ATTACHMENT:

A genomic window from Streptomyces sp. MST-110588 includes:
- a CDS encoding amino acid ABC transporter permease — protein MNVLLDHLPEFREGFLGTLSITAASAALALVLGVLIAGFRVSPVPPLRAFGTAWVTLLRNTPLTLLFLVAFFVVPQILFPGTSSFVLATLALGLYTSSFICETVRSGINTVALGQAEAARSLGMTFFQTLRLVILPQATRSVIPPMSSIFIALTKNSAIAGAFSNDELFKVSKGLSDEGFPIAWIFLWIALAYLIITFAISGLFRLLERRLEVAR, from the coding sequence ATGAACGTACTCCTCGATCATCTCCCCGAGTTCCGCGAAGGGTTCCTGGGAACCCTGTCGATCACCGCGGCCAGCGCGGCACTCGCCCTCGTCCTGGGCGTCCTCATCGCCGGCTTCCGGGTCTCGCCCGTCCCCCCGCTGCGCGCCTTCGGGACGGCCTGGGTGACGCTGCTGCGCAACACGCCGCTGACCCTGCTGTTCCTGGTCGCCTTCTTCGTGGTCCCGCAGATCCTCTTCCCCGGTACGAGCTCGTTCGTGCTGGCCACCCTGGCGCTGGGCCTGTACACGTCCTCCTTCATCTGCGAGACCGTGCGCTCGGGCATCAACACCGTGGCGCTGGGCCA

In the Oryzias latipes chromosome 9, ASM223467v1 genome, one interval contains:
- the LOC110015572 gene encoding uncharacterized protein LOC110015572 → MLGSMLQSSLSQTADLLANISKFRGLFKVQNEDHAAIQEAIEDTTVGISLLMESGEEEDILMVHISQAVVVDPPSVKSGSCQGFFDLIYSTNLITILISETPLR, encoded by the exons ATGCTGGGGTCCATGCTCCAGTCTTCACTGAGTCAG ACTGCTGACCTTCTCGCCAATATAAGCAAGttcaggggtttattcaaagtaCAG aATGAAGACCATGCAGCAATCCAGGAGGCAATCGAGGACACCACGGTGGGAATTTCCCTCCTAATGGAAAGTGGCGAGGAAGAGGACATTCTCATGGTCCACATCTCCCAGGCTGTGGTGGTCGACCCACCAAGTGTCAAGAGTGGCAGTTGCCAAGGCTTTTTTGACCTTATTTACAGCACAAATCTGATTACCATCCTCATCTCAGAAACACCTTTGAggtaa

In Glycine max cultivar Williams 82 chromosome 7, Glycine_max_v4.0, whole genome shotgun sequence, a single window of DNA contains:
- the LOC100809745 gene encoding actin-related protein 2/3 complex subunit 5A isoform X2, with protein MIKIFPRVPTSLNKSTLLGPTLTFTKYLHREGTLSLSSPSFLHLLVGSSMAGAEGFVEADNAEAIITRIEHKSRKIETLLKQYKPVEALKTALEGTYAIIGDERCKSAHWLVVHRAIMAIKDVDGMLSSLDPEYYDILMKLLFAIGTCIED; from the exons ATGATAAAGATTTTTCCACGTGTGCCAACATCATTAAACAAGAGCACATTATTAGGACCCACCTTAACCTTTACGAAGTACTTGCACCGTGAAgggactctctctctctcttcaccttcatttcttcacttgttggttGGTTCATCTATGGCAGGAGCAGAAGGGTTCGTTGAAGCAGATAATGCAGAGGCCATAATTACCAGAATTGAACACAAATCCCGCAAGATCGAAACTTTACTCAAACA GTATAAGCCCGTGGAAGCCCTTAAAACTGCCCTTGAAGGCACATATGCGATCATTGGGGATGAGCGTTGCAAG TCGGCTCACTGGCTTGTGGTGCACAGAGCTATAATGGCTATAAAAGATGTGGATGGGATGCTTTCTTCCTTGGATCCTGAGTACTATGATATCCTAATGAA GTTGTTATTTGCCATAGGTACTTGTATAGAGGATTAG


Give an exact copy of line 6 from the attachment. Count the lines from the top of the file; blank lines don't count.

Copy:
- the LOC100809745 gene encoding actin-related protein 2/3 complex subunit 5A isoform X2, with protein MIKIFPRVPTSLNKSTLLGPTLTFTKYLHREGTLSLSSPSFLHLLVGSSMAGAEGFVEADNAEAIITRIEHKSRKIETLLKQYKPVEALKTALEGTYAIIGDERCKSAHWLVVHRAIMAIKDVDGMLSSLDPEYYDILMKLLFAIGTCIED; from the exons ATGATAAAGATTTTTCCACGTGTGCCAACATCATTAAACAAGAGCACATTATTAGGACCCACCTTAACCTTTACGAAGTACTTGCACCGTGAAgggactctctctctctcttcaccttcatttcttcacttgttggttGGTTCATCTATGGCAGGAGCAGAAGGGTTCGTTGAAGCAGATAATGCAGAGGCCATAATTACCAGAATTGAACACAAATCCCGCAAGATCGAAACTTTACTCAAACA GTATAAGCCCGTGGAAGCCCTTAAAACTGCCCTTGAAGGCACATATGCGATCATTGGGGATGAGCGTTGCAAG TCGGCTCACTGGCTTGTGGTGCACAGAGCTATAATGGCTATAAAAGATGTGGATGGGATGCTTTCTTCCTTGGATCCTGAGTACTATGATATCCTAATGAA GTTGTTATTTGCCATAGGTACTTGTATAGAGGATTAG